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Bekins v. Trull

Court of Appeal of California, Second District, Division One
Sep 27, 1924
69 Cal.App. 40 (Cal. Ct. App. 1924)

Summary

reaching this holding in the context of a res judicata argument

Summary of this case from Scherbenske v. Wachovia Mortgage

Opinion

Civ. No. 4280.

September 27, 1924.

APPEAL from a judgment of the Superior Court of Los Angeles County. J. P. Wood, Judge. Reversed.

The facts are stated in the opinion of the court.

John H. Miller for Appellants.

R. D. McLaughlin and J. B. McLaughlin for Respondent.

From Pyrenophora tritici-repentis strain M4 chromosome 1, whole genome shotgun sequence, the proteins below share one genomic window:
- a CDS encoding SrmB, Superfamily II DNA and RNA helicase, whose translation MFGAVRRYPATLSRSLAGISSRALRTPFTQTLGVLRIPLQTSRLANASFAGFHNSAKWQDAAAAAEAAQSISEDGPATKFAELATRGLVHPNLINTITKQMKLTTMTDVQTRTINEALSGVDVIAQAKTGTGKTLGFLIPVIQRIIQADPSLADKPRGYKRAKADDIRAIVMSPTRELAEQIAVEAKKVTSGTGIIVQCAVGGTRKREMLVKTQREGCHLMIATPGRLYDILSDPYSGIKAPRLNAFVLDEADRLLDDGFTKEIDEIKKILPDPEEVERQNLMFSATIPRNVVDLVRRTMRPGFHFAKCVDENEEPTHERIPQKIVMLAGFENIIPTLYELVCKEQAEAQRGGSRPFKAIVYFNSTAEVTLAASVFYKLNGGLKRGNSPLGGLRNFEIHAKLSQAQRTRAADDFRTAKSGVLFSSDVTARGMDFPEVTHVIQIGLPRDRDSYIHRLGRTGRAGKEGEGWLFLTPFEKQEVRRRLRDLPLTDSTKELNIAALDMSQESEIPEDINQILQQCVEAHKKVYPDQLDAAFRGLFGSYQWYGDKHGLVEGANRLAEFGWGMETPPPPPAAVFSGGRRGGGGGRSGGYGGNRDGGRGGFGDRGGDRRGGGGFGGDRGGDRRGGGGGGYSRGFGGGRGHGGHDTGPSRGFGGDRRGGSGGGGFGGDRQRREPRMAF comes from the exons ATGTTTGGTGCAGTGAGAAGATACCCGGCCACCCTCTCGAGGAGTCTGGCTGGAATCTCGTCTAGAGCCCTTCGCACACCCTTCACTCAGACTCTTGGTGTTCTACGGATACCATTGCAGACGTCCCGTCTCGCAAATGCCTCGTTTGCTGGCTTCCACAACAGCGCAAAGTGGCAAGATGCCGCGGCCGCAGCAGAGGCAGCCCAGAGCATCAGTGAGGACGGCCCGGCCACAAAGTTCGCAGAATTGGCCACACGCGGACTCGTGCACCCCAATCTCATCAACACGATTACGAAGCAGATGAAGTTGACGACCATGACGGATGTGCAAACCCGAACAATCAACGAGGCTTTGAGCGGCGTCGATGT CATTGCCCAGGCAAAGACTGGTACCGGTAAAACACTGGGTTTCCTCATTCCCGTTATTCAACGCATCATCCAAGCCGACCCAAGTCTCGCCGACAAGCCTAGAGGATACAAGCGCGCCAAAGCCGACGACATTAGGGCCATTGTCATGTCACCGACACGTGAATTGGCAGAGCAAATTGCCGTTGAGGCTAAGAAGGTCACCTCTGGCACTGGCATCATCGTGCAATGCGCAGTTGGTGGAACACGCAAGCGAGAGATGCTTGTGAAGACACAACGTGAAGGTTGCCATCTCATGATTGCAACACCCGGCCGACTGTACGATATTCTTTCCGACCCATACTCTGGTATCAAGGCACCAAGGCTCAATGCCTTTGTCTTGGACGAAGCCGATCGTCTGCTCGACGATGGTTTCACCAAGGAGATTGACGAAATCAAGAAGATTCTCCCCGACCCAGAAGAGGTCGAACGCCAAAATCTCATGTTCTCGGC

This action was instituted by the plaintiffs to obtain a decree terminating the life tenancy of the defendant in a certain lot and two-story house erected thereon, the legal title to which stood in the name of plaintiff Ruth M. Bekins, and to have it further decreed that the said Ruth M. Bekins held the title to said real property in trust for the plaintiffs Martin Bekins and I. H. Preston, in the proportion of an undivided seven-eighths to said Martin Bekins and an undivided one-eighth to said I. H. Preston, and that the defendant be required to vacate and deliver up the possession of said premises to the plaintiffs. It was alleged in the complaint that defendant had violated and broken the conditions upon which her right of possession depended, and that by reason of said breach by defendant of said conditions, she had forfeited all right to the use and possession of said real property. The action was tried upon plaintiff's fifth amended and supplemented complaint and defendant's answer thereto. The complaint was not verified, and the answer contained, besides a general denial, four separate and affirmative defenses. The first of these, alleging the nonjoinder of defendant's husband as a party defendant in said action, is not involved in this appeal. In the second affirmative defense defendant alleged that the plaintiff Ruth M. Bekins holds the legal title to said real property in trust for defendant; that prior to October 20, 1913, defendant was engaged in certain Christian and religious work in the city of Los Angeles; that the plaintiffs Martin Bekins and I. H. Preston professed to be greatly interested in the work being done by defendant, and to aid and assist her in carrying on said work, they purchased said real property for the defendant and induced her to take possession thereof and to erect a chapel thereon for the purpose of conducting religious services; that, induced wholly by said promises and representations that they had purchased said property for defendant, she moved thereon and expended various sums of money in the erection of said chapel and in the improvement and repair of the dwelling-house thereon; that said real property prior to its purchase by the said Martin Bekins and I. H. Preston stood in the name of Emil Schultz and wife, who were the owners in fee thereof, and that on or about the twentieth day of October, 1913, the said Martin Bekins and I. H. Preston, for the sole use and benefit of the defendant, paid to the said Emil Schultz and wife the sum of four thousand dollars, the purchase price and consideration therefor in full, and thereupon said Emil Schultz and wife, by grant deed, for the purchase price and consideration so paid by them for defendant, conveyed said real property to said Ruth M. Bekins, and that said Ruth M. Bekins has ever since held and still holds the naked title to said property as trustee for said defendant. Defendant then proceeded to allege in her third affirmative defense that on December 5, 1916, the plaintiffs, through the said plaintiff Ruth M. Bekins, instituted an action against said defendant to recover possession of said real property; that defendant filed an answer to plaintiff's complaint therein, in which defendant alleged, by way of an affirmative defense, the same facts as are contained in her second affirmative defense herein; and that thereafter, on the trial of said action, the court found all of the allegations of the complaint of plaintiff in said action untrue and all of the allegations of the answer of defendant therein to be true, and rendered judgment in favor of the defendant and against the plaintiff therein. In her fourth affirmative defense in the present action defendant pleads that the plaintiffs are estopped by the judgment rendered in the former action from disputing any of the allegations of fact contained in defendant's affirmative defense, and which were found by the court to be true, and from introducing any evidence in opposition or contrary to said facts, or any of them.